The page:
SCOTLAND’s drug death rate is by far the highest in Europe. It continues to break records year on year.

Everything from safe consumption rooms to full legalisation has been proposed to combat the issue.

But what role does education play in “Scotland’s national shame”?

That’s what a Scottish playwright is looking to explore in his upcoming production Bits N Pieces.

Nathan Scott-Dunn wrote, directed and starred in the acclaimed Fringe hit play 1902, where four young, working-class men sought to pay back a gangster the money they spent on buying tickets for the 2016 Hibs-Rangers final. Now the actor is turning his attention to the “stigma and misinformation” around drugs in Scotland and the wider UK.

The dark comedy will take a look at what happens to three young men who take drugs for the first time without proper education.

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He told The National: “I learned about this charity Crew2000, which is a safe drugs charity dedicated to helping people. Their motto is ‘we neither condone nor condemn drug use’ which I thought is a brilliant motto to have because I think that’s what the problem is.

“I think a lot of people view drug users as a certain type of people. A certain class, a certain type of person – and it’s not positive, it’s always negative. So I got in touch with them to see the work they did and they were so open. It’s them you see at festivals handing out testing kits for drugs, they offer a safe haven for people who need help and they give people the right information about drugs.”

Scott-Dunn then went on a training course with the charity which is usually reserved for professionals to be taught more about drugs.

“We got to go and sit in on one of these seminars,” he said. “And it was absolutely incredible the sort of stuff that people didn’t know, people who are helping people on drugs. They would ask what is the most harmful drug to society, and people would say crack cocaine, heroin and ecstasy. They’d then show them this graph and alcohol would be number one. Ecstasy was not even in the top 20.

“But these are the people who are supposed to know this stuff being educated on this.”

The Edinburgh actor said this event sparked an idea in his head and got him thinking about the sort of education he got about drugs.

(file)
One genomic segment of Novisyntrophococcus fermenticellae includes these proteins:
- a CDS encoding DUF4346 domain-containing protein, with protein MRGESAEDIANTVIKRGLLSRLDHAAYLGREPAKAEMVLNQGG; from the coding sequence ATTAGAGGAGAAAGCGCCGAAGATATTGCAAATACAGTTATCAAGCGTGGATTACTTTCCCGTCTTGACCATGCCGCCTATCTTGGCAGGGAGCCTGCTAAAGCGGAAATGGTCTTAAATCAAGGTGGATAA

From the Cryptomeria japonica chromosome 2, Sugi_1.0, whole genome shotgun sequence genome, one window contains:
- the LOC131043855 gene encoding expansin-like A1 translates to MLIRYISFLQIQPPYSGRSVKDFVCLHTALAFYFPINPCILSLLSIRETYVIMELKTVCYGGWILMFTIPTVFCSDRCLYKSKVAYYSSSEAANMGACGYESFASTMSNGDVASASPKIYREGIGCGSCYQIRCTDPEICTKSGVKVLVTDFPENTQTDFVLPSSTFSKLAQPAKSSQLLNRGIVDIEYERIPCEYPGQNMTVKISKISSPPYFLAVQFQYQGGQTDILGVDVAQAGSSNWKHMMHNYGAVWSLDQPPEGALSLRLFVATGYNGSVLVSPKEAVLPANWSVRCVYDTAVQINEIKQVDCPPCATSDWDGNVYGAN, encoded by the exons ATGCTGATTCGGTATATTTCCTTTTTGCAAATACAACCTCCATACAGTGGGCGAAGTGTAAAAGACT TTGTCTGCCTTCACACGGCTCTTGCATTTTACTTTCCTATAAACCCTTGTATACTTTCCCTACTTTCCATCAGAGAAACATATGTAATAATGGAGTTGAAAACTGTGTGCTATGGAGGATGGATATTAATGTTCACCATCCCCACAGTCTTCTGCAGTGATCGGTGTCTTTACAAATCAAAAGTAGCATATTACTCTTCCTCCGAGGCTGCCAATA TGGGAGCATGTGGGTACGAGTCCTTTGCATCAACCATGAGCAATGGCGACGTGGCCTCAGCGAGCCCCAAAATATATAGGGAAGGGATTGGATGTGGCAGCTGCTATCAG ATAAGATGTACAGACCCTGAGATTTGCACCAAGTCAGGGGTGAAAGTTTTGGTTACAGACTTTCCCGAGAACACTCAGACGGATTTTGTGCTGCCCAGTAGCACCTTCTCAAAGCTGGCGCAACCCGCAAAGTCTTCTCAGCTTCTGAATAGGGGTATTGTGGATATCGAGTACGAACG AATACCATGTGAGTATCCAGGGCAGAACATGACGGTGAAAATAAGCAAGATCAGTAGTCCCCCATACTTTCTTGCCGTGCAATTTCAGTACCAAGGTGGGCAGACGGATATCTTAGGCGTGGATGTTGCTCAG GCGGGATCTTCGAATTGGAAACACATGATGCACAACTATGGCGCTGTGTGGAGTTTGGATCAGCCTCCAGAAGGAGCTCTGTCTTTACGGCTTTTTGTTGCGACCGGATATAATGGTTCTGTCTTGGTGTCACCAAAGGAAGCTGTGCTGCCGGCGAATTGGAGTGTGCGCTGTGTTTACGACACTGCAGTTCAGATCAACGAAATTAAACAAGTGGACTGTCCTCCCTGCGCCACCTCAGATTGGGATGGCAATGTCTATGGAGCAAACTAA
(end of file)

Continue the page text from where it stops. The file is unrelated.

He continued: “I think about my school drugs education and it’s nothing like what the world is about.

“We’d have a police officer come in and basically have a box full of model drugs, take them out and say this is a drug, this is a drug and this is a drug. He’d put them into three categories: uppers, downers, turn-your-head-arounders.

“And he basically said if you take any of these drugs, you’re going to die or you’re going to go to jail.

“So that is why this group is heavy on education and how it leads to drug stigma. If you put ecstasy and heroin in the same sentence, you might assume they are going to have the same effect and that they are as dangerous as each other.

“But young people get to the point where they inevitably try it – they find that isn’t the case. So instantly, they go, ‘I took this, I didn’t die, what next?’ And that is when it does become dangerous because they haven’t had the right information. If people are educated properly, less people will get hurt, less people will die.”

Scott-Dunn points to the famous and tragic death of Leah Betts, an 18-year-old from Essex who died after taking ecstasy and drinking seven litres of water.

Scott-Dunn said the news coverage at the time and the following drugs campaign took aim directly at drug misuse. But he says education at the time wasn’t good enough, and may have contributed to her death, as the teenager followed common advice at the time to consume more fluids while on ecstasy.

The actor says although that may be considered a drug-related death, it is also a casualty of the stigma and misinformation around drugs. Scott-Dunn aims to make this his most immersive show yet, following from the theatre-in-the-round style of his much-lauded 1902 play.

Bits N Pieces will debut at the Edinburgh Festival Fringe this summer. Viewers can expect a live DJ, an energetic production and some disco for good measure.